Watch: Fireball Shooting Across The Sky Captured By Police Dashcam
Typically, police dash cams are used to gather evidence during traffic stops. However, a New Jersey police officer accidentally captured something quite spectacular on his: a fireball blazing across the sky.
Sgt. Michael Virga was on patrol when the camera recorded the bright meteor, at 3:09 am on December 2, according to a statement on Facebook posted by the Township of Hamilton Police Department.
“It kind of took me by surprise,” Virga told NJ.com. “I just saw a little blip — it lit up the entire sky like a lime green streak.”
The American Meteor Society (AMS) took to Twitter on December 7 to confirm that what he saw was in fact, a meteor. AMS received reports from 146 people about the fireball event. The society noted it was primarily visible from Pennsylvania, but eyewitness accounts were also reported from twelve other states: New York, Maryland, Virginia, Ohio, Delaware, Connecticut, New Jersey, Rhode Island, West Virginia, New Hampshire, Massachusetts and Washington, DC.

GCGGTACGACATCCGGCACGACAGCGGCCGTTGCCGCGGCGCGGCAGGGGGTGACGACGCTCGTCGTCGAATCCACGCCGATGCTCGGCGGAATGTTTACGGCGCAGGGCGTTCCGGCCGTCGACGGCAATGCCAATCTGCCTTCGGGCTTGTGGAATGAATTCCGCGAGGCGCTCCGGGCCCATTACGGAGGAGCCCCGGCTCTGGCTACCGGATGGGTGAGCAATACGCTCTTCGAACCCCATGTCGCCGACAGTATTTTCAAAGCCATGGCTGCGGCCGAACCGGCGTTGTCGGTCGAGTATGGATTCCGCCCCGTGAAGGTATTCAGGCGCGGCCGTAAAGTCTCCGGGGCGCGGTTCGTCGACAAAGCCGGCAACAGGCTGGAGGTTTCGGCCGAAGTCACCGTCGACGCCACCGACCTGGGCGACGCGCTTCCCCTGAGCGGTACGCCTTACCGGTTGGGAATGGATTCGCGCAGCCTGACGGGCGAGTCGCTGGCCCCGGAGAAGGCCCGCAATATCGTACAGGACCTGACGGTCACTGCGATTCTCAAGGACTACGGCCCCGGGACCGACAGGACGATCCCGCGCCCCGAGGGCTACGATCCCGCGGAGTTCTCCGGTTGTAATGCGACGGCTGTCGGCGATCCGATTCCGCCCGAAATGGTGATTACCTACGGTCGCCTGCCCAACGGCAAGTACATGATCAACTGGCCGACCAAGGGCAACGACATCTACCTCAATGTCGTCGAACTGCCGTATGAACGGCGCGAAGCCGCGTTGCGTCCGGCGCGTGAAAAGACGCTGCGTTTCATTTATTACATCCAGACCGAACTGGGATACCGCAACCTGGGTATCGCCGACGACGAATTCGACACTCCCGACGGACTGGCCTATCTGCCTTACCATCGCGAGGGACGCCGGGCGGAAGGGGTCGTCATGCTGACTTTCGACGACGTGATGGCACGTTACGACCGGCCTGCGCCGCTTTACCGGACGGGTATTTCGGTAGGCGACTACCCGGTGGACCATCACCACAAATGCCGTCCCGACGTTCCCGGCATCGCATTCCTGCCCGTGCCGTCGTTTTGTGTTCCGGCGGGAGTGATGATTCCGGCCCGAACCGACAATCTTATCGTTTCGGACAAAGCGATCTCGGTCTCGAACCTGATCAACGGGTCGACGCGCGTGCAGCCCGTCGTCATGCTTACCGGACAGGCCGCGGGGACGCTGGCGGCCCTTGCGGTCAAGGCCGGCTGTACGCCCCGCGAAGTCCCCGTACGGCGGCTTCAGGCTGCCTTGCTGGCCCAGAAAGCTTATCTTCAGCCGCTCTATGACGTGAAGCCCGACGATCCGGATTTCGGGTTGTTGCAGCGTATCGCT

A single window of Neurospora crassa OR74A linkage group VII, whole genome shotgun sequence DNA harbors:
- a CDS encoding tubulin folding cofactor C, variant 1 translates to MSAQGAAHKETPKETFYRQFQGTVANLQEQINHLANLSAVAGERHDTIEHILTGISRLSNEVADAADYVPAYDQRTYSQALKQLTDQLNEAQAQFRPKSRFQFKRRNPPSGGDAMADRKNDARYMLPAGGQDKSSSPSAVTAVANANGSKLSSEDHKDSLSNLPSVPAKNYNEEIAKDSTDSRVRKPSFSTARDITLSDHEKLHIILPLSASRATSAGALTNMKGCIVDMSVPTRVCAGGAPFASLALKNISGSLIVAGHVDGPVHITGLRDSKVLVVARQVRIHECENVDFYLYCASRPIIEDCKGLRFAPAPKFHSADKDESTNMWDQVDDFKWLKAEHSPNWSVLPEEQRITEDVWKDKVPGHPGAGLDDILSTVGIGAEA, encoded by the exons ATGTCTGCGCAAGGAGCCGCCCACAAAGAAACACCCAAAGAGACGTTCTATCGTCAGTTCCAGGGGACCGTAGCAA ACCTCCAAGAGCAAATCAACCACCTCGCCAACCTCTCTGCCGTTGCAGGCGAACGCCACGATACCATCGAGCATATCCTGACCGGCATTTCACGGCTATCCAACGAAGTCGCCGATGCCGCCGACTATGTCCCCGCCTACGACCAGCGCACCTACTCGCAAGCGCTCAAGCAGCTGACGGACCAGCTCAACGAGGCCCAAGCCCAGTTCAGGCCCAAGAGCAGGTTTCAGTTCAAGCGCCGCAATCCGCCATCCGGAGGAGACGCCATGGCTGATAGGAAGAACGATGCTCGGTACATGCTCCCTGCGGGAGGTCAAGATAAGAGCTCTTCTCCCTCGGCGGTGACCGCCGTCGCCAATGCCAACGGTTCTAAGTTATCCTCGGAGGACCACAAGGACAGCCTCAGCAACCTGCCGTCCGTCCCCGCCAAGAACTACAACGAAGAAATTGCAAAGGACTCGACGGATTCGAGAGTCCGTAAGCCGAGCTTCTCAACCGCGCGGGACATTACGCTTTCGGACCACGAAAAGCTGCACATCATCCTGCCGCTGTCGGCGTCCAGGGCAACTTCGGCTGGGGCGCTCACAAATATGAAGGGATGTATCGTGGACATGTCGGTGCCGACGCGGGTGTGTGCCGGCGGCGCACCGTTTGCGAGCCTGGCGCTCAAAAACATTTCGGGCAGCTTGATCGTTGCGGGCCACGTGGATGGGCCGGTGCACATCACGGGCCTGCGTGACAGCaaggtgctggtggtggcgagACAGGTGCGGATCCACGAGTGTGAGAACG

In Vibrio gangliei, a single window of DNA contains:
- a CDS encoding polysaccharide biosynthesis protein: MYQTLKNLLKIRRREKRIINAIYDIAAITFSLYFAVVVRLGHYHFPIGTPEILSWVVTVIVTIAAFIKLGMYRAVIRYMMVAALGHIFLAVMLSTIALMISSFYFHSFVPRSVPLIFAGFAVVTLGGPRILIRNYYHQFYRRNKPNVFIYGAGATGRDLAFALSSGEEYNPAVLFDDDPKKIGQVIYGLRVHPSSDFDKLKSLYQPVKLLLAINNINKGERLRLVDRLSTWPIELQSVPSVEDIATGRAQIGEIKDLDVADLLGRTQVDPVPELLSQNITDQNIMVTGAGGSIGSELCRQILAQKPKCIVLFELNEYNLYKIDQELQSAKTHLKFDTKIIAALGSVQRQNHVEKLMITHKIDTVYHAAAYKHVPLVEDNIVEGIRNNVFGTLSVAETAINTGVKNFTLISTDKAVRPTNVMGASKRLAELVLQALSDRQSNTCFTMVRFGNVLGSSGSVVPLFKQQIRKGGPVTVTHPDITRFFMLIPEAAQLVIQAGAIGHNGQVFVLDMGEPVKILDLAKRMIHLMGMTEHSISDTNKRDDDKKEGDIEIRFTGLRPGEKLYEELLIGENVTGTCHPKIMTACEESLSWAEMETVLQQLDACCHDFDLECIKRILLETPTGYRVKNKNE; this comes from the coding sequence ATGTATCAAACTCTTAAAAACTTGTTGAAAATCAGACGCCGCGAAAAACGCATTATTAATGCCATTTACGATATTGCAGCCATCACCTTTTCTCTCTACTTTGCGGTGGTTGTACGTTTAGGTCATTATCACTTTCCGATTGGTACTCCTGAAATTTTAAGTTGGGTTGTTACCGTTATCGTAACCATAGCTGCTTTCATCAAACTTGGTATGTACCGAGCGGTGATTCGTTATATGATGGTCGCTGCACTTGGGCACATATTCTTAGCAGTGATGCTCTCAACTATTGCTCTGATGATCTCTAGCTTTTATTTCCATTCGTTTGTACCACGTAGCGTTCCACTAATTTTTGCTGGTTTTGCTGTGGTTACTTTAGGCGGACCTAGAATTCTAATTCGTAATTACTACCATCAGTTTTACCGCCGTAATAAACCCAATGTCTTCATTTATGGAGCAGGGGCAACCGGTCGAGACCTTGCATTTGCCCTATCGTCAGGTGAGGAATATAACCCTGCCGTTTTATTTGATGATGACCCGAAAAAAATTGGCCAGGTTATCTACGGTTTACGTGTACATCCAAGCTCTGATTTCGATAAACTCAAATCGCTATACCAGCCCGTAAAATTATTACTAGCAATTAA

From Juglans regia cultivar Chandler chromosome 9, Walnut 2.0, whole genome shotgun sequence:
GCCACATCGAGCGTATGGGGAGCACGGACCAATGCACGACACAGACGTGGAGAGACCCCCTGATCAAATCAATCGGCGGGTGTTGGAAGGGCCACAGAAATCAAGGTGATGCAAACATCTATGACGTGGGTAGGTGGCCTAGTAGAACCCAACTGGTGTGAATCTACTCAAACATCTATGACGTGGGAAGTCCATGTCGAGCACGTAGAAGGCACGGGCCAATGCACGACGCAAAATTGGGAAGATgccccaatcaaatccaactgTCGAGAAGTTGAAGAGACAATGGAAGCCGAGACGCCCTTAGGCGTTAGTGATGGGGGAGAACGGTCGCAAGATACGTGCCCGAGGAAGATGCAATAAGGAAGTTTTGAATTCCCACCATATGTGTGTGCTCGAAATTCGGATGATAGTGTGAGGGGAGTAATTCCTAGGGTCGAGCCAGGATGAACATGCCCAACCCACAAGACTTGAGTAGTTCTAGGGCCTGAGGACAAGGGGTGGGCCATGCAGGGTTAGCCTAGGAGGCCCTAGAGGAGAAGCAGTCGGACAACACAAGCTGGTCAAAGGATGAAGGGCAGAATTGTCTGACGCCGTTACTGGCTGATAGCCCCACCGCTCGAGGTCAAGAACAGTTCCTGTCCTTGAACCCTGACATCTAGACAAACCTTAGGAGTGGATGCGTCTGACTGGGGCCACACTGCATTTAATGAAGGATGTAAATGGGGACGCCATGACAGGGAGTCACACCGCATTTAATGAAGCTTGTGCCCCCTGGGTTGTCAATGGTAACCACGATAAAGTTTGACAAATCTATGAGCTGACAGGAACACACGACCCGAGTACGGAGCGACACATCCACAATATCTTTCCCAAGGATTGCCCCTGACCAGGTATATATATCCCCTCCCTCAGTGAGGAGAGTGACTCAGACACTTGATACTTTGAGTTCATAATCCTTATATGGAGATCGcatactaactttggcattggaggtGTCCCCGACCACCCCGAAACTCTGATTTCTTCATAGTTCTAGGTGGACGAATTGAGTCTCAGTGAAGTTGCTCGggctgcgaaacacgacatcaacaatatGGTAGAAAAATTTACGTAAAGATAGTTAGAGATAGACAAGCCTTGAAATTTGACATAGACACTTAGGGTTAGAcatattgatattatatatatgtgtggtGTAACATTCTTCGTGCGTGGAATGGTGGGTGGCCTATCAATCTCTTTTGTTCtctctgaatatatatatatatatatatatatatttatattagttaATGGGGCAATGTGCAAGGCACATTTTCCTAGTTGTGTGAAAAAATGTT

Based on the witness reports, AMS estimates the fireball was traveling from the Northeast to Southwest, and ultimately stopped being visible near New Buffalo, PA.
“I could tell how fast it was going and that it was most likely a cometary fireball because of the speed, and then we traced back the path and it intersected with Gemini, which is the parent radiant of the Geminid meteor shower,” Hankey said, ABC reports.
The annual Geminid meteor shower is expected to peak overnight on December 13-14. During this time, you’ll be able to see an average of 60 Geminid meteors per hour, according to NASA, who describes the event as “one of the most prolific and reliable meteor showers of the year.”
Over the Geminid meteor shower’s 200 years of existence, it’s gotten stronger and brighter, the space agency reports. Unfortunately, a supermoon blocked the meteor shower last year, according to Space.com. But, this year there will be a much smaller, crescent moon that should allow the meteors to steal the limelight.
However, light pollution, tall trees, and buildings can still block your view. For the best results, head outside around 2 a.m. local time and use your bare eyes, rather than a telescope or binoculars.
“Find a comfortable spot to lie on the ground, far away from lights and ideally in a dark-sky area. . . Give your eyes about 20-30 minutes to adjust to the dark, then sit back and enjoy the show,” Space.com advises.
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